The Chanda Plan vowed to raise $150,000 to pay for HCPF staff to write and submit the waiver, among other administrative costs. That $150,000 was matched by federal funds for a grand total of $300,000. "I was so scared that it was going to die," Hinton Leichtle says of the waiver. "I wasn't about to have that happen after we'd already gotten 150 grand into it."
Lawmakers Todd and Williams shared her concerns and facilitated a meeting in mid-2011 among themselves, Hinton Leichtle, HCPF and Governor John Hickenlooper's office.
"The department was not acting," Williams says. "What we encountered...was a lot of changes: changes of the department head, changes of deputies, changes of who knows the best and who's going to carry the ball into the waiver process." But several of those changes turned out to be good. The new HCPF director, Sue Birch, got the process back on track. "In this last change of directorship, it really started to happen," Williams says.
But by then it was too late to meet the January 1 implementation date. Hinton Leichtle got reassurance that the program could still go forward, even with the blown deadline, and the Centers for Medicare and Medicaid Services approved the waiver in June 2012.
Of the delays, HCPF spokesman Marc Williams explains that there's a lot of "homework that needs to be done" to submit an application, including presenting research on whether the waiver will be effective and save money. Colorado currently has twelve waivers. "There are always challenges of varying kinds," he says. "I'm not real clear on whether this was different."
With the waiver in place, Hinton Leichtle looked to hire an independent evaluator and recruit therapy providers who were willing to accept Medicaid. She approached clinics that could employ a supervising physician to evaluate patients and decide what therapies might be beneficial — a requirement of the waiver — and that already had acupuncturists, massage therapists and chiropractors on staff. It was a tall order, but the Progressive Health Center, a non-profit clinic, on the Swedish Medical Center campus in Englewood, fit the bill.
"She's pretty persuasive," says Sue Goodin, the center's founder. "The spinal cord injury community is very lucky to have someone like Chanda, because she won't stop until she gets good results from this so we can make [alternative therapies] more mainstream."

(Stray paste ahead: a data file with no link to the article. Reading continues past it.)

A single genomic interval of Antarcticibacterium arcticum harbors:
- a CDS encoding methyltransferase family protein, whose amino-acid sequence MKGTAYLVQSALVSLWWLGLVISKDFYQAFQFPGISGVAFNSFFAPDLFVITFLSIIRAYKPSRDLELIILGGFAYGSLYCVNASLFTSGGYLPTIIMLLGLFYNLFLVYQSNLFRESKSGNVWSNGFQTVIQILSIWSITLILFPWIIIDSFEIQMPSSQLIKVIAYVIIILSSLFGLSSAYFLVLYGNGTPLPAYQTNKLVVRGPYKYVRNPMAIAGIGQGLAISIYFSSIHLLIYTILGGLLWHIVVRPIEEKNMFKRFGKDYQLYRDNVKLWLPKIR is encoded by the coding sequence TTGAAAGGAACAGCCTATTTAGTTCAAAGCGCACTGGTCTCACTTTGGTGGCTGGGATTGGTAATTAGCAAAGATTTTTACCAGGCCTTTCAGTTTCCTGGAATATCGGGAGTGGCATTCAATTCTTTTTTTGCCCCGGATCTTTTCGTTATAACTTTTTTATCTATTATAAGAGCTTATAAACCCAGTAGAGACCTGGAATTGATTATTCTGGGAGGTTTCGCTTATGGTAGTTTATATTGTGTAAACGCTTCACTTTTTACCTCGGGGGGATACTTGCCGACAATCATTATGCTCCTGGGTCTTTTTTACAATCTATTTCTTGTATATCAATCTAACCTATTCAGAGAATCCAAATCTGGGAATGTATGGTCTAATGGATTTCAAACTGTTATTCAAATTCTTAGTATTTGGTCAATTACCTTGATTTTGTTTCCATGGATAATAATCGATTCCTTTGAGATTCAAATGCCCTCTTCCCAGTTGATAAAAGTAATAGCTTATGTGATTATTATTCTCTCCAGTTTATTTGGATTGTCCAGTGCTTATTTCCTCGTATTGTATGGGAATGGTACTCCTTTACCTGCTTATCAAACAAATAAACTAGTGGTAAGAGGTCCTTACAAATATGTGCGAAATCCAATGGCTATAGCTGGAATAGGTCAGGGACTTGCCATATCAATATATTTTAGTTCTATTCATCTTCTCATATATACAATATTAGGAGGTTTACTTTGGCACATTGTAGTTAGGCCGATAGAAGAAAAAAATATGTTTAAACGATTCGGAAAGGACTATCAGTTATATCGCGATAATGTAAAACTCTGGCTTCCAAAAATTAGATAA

Hinton Leichtle's next task is finding patients. There are currently two who have completed the process of switching from their previous Medicaid plan to the new waiver, and four who are in the midst of doing so. With help from partners like Craig Hospital, the SCI Recovery Center and home health-care agencies, Hinton Leichtle is working to spread the word to even more people. She can't contact their clients directly due to medical privacy laws, but she says they've reported distributing fact sheets and information about the waiver to thirty more people.
Darryl Williams is one of them. Injured in a car accident in 1991 at the age of nineteen, the former football player spent the next ten years in bed. He lived in Tennessee at the time and says he didn't have the resources to do much else. "The only time I left the bed was for a doctor appointment," he says. But none of those doctors ever told him about alternative therapies.
He met Hinton Leichtle several years ago and was amazed by her stories. A friend offered to pay for Williams to visit an acupuncturist, and almost immediately, the forty-year-old felt relief from the pain in his left shoulder that had dogged him since his football days but was made excruciating by his injury. "I started feeling less tension," Williams says. "Before then, it hurt so bad that I thought I would have to be on pain meds for the rest of my life."